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Spiritual, Religious and Existential Wellbeing in Health and Social Care
Spiritual care; spirituality, religion and existential meaning with older adults
Event Type:
06 June 2019
Brunel University London
Anna Liddle (Email Contact)
Contact Phone:
01895 268140
This free seminar will aim to advance the need for attention to the under-addressed domains of spirituality, religion, and ageing, to build practical competency, and provide critical reflection on the topic.

Quality health and social care includes expert attention to all aspects of a service user’s quality of life, including the biopsychosocial spiritual and emotional domains of assessment. The medical model of care has led to an almost exclusive focus on physiological aspects of care to the exclusion of whole person care. Maladies of the soul such as guilt, shame, depletion, cynicism, and fear remain generally absent as a focus for mental health intervention (Nelson-Becker, 2018). For the multidimensional aspects of the service user/patient experience to be addressed, the approach must broaden and deepen. Clinical care practitioners need the skills, competency, and confidence to recognize and attend to strengths, hopes, and suffering within each domain.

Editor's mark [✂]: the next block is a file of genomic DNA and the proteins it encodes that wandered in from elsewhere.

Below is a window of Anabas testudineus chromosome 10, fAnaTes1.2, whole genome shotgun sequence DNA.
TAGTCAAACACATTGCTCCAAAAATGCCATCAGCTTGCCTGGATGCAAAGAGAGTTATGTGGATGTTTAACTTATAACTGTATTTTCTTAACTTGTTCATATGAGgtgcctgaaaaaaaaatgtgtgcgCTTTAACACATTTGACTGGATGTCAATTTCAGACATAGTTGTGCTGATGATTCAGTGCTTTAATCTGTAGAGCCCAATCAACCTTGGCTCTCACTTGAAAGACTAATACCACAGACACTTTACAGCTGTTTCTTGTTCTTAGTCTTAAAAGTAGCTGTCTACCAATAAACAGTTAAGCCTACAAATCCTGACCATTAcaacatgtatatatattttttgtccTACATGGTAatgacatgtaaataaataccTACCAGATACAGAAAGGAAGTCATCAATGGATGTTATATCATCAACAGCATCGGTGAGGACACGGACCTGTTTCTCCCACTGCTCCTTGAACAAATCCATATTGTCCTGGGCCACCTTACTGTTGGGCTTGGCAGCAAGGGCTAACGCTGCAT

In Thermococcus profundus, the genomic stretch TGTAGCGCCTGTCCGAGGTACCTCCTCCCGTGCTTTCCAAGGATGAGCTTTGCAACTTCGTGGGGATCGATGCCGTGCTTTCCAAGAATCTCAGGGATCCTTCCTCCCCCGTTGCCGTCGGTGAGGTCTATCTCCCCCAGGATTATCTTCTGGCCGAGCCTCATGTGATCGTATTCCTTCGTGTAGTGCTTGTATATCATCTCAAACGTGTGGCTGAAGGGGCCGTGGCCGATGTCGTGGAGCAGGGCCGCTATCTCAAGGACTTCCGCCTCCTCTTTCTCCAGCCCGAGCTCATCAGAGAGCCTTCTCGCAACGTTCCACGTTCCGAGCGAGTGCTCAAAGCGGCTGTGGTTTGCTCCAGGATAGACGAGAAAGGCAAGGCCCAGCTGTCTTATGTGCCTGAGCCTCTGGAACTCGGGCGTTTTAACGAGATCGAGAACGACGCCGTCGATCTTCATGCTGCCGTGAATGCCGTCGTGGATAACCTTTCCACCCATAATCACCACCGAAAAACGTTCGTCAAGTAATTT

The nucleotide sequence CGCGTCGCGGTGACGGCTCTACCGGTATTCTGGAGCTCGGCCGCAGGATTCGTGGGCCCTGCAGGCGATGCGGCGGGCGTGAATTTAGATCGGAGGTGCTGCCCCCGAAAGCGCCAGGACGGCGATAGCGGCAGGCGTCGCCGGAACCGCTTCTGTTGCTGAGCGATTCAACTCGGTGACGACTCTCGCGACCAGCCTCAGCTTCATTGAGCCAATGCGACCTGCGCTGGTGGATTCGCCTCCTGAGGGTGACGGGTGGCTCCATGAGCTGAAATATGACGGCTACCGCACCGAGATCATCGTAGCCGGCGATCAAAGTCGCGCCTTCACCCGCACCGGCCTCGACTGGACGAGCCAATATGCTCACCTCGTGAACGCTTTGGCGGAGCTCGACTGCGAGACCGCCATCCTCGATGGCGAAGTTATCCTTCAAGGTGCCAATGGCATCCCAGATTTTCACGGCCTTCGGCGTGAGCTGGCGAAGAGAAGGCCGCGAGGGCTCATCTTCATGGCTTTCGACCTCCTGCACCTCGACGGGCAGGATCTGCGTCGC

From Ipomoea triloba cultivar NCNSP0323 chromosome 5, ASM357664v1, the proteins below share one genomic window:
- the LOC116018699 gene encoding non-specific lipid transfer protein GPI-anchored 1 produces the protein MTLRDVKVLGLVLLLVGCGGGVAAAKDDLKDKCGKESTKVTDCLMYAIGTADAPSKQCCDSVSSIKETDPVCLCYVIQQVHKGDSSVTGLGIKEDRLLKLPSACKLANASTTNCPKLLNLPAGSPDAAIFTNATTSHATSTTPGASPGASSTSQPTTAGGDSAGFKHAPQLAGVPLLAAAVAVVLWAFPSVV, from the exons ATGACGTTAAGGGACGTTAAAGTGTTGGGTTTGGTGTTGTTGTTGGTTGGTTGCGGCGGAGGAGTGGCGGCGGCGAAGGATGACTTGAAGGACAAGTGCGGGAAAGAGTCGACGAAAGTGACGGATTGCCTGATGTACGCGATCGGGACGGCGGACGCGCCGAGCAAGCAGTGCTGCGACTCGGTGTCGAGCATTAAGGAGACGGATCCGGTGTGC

Objective 1: To enhance conversations about spiritual care in health, mental health, and social care with service users/patients and professionals and to provide training contributing to sense of competency.

Objective 2: To identify spiritual and religious needs, spiritual and religious strengths, and spiritual and religious suffering as active components of the human condition.

Objective 3: To provide seminar participants with knowledge and skills to confidently and ethically engage with questions about spirituality, religion, and existential life meaning with older adults and others throughout the life course and especially at the end of life.

Objective 4: To promote critical reflection, opportunities for idea exchange, and promote research networks and future collaborations.
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